Othello’s last speech makes me feel sorry for him because I see him describing the circumstances through which he was deceived. He tells Lodovico that he must speak of a person who loved wisely, too well and “of one not easily jealous, but being wrought/ perplexed in the extreme” (Act 5, Scene 2 of Othello). Through these final words, Othello reviews the act of drama that the play was based. First, I see him as a proud hero and a dignified noble spirit. Secondly, he is deceived and his fall is engineered by forces outside his control. This is through the machinations of the cunning Iago who preys on the nature common to all people. I feel sorry for Othello because he condemns his actions as unwise but motivated by a positive force.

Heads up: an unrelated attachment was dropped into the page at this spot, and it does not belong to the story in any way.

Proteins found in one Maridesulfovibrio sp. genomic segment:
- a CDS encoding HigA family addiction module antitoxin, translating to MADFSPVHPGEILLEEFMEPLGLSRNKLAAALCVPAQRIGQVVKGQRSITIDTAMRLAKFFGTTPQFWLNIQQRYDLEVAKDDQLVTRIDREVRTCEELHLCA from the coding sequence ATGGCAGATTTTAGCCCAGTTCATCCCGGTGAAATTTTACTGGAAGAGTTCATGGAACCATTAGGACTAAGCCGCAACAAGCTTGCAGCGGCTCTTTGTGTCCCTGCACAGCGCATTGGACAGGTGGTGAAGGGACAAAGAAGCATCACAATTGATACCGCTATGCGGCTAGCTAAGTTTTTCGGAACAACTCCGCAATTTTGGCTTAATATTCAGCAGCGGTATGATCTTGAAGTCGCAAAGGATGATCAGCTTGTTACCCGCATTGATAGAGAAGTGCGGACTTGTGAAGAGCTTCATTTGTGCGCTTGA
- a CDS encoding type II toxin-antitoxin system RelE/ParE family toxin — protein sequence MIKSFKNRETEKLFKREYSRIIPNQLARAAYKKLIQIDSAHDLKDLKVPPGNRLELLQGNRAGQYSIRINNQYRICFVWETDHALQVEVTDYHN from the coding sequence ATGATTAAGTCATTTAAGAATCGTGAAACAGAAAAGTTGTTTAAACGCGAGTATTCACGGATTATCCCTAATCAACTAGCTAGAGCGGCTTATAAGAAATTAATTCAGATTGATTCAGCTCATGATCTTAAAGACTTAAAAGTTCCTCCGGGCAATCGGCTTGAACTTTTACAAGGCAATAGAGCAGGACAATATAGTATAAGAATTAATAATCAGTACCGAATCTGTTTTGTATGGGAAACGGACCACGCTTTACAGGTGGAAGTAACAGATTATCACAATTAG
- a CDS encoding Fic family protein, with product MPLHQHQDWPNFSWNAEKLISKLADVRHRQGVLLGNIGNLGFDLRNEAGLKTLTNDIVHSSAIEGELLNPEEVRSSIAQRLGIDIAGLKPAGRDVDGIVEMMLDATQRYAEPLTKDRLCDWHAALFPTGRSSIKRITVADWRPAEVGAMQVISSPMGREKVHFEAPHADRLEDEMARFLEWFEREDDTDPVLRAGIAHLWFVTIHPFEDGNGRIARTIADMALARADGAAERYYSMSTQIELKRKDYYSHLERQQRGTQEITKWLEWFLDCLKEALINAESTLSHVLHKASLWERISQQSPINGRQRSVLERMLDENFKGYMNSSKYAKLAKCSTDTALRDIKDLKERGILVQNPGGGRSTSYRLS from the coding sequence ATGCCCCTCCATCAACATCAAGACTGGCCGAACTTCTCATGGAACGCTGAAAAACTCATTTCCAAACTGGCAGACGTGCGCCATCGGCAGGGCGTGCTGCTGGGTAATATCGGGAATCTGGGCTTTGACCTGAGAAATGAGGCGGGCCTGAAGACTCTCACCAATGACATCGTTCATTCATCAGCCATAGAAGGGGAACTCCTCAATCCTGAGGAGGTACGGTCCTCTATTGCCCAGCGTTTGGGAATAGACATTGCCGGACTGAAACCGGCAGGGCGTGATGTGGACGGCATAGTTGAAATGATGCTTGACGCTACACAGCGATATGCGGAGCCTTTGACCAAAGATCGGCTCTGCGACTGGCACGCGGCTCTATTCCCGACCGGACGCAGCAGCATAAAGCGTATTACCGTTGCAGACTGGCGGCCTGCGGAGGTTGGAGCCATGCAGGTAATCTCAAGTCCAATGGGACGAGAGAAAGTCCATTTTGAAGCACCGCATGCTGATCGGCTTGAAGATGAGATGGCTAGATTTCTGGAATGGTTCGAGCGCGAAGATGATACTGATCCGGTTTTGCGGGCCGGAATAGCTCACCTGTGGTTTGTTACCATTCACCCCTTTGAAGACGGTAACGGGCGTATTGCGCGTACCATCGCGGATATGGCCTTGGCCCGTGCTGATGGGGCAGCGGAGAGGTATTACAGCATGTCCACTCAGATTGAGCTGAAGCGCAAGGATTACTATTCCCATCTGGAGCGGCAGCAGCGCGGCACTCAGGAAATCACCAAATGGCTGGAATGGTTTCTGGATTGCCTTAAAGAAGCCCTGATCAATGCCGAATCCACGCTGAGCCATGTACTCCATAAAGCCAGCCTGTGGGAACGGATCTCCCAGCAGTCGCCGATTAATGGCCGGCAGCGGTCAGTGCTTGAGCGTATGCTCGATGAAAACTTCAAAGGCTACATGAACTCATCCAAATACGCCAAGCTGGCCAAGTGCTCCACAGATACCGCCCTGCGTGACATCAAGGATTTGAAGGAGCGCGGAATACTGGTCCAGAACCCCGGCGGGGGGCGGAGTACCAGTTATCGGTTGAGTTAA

His final words deepens further my feelings for him because he breaks down despite being unused to the melting mood. He allows the expression of his sadness at his own fate and encourages Lodovico to record his teas. In the process of all these, he goes ahead to demonstrate a manoeuvre he perfected in the military. Drawing his sword, he tells Lodovico how he once came upon a Turk beating a Venetian, he then killed him violently and that is the same way that he is going to kill himself. The final words, “smote him, thus” are words preceding his stab. In the play Othello, different characters use the name Turk to refer to all the Christendom enemies and to anyone lacking in judgement morals and character. Picking on this, Othello characterizes himself with the same ideas. Despite starting the play as “far more fair than black,” he ends up turning into a “Turk” (Act 5, Scene 2 of Othello). I feel sorry for him because he becomes what he had always feared Venice might make him; a racial outsider. His final word summarizes his position at the end of the play. Othello dies as a murderer and an outcast despite beginning as a noble man and that develops my feeling for him and emphasizes the tragedy of his down fall.